This public lecture is part of a joint colloquium sponsored by the Long Institute and the Operations and Decision Technologies Group at the Paul Merage School of Business.

Recently, some prominent buyers’ brands have been damaged by a supplier’ deadly factory fire or release of toxic chemicals. This paper provides guidance to buyers as to how to motivate their suppliers to exert more care to prevent such harm to workers and the environment. Obvious approaches (increasing auditing, publicizing negative audit reports, providing a loan to the supplier) can be counterproductive. Less obvious approaches (squeezing the supplier's margin by reducing the price paid to the supplier or increasing wages for workers, pre-commitment to a low level of auditing) might better motivate supplier responsibility. Even if the buyer ensures that the supplier's facility is safe, e.g., through direct investment in the facility, the supplier may outsource some production of the buyer's order to unauthorized subcontractors, exposing the buyer to risk of brand damage. The results in the paper also apply to mitigation of unauthorized subcontracting. (Joint with Erica Plambeck.)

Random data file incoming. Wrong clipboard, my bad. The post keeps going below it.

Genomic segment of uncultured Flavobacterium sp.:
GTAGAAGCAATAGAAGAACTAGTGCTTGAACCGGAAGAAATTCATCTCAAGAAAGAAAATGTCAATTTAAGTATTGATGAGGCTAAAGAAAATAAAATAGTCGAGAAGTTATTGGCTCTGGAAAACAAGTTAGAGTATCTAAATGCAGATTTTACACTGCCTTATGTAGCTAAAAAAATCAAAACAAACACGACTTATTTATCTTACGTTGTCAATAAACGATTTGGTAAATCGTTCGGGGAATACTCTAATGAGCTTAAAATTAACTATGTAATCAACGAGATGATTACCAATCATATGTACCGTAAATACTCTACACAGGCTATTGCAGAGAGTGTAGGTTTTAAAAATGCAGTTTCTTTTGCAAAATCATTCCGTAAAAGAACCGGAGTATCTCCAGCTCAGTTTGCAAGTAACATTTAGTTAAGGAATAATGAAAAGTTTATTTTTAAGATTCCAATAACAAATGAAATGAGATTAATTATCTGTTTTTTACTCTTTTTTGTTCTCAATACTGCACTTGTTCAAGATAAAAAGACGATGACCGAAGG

Terry Taylor is the Milton W. Terrill Associate Professor at U.C. Berkeley’s Haas School of Business. Prior to his position at Berkeley, Terry was a professor at Columbia University’s Graduate School of Business and a visiting professor at Dartmouth’s Tuck School of Business. His current research focuses on social responsibility in operations. He is an associate editor for Management Science, Manufacturing and Service Operations Management, Operations Research, and Production and Operations Management.

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